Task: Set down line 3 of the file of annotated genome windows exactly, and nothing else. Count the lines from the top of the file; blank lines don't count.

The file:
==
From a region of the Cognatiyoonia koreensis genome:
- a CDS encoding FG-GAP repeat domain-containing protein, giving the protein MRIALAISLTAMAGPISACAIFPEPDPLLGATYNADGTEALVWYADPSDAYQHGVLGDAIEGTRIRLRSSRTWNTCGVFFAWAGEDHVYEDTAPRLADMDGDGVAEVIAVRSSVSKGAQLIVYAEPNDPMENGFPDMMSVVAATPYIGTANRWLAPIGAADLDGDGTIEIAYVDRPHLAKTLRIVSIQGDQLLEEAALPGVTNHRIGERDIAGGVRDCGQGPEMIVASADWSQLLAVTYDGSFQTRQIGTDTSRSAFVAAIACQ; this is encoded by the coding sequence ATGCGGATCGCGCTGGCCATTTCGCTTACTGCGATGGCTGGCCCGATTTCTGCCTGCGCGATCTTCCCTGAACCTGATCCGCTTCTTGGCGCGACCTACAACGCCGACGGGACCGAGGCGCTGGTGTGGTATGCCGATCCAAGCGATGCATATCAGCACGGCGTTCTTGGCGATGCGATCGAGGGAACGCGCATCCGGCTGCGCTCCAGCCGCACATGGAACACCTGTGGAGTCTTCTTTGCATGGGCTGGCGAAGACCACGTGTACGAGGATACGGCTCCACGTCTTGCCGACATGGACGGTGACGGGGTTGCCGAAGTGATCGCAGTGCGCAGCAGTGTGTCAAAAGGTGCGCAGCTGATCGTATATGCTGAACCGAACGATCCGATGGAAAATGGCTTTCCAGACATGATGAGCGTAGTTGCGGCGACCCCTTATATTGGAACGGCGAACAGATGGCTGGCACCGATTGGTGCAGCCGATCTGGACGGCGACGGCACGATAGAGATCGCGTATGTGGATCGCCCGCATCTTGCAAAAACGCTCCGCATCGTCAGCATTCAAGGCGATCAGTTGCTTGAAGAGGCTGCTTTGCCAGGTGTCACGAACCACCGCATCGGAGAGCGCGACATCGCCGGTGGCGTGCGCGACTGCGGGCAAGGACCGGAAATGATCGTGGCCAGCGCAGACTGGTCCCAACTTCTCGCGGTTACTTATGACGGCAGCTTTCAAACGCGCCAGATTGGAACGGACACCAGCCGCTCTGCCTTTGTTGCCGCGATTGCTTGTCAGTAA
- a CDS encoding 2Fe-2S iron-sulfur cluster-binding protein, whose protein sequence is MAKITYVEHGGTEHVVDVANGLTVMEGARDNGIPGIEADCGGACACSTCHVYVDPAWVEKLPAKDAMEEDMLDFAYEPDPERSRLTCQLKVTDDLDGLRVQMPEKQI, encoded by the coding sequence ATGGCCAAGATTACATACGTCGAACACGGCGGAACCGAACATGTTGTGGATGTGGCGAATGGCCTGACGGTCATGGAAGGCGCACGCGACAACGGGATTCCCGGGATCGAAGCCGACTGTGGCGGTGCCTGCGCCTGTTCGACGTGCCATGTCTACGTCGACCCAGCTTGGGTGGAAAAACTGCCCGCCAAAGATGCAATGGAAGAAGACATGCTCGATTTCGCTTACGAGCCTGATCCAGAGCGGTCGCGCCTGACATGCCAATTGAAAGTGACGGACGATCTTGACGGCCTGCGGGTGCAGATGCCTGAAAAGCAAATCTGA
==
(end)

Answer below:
- a CDS encoding 2Fe-2S iron-sulfur cluster-binding protein, whose protein sequence is MAKITYVEHGGTEHVVDVANGLTVMEGARDNGIPGIEADCGGACACSTCHVYVDPAWVEKLPAKDAMEEDMLDFAYEPDPERSRLTCQLKVTDDLDGLRVQMPEKQI, encoded by the coding sequence ATGGCCAAGATTACATACGTCGAACACGGCGGAACCGAACATGTTGTGGATGTGGCGAATGGCCTGACGGTCATGGAAGGCGCACGCGACAACGGGATTCCCGGGATCGAAGCCGACTGTGGCGGTGCCTGCGCCTGTTCGACGTGCCATGTCTACGTCGACCCAGCTTGGGTGGAAAAACTGCCCGCCAAAGATGCAATGGAAGAAGACATGCTCGATTTCGCTTACGAGCCTGATCCAGAGCGGTCGCGCCTGACATGCCAATTGAAAGTGACGGACGATCTTGACGGCCTGCGGGTGCAGATGCCTGAAAAGCAAATCTGA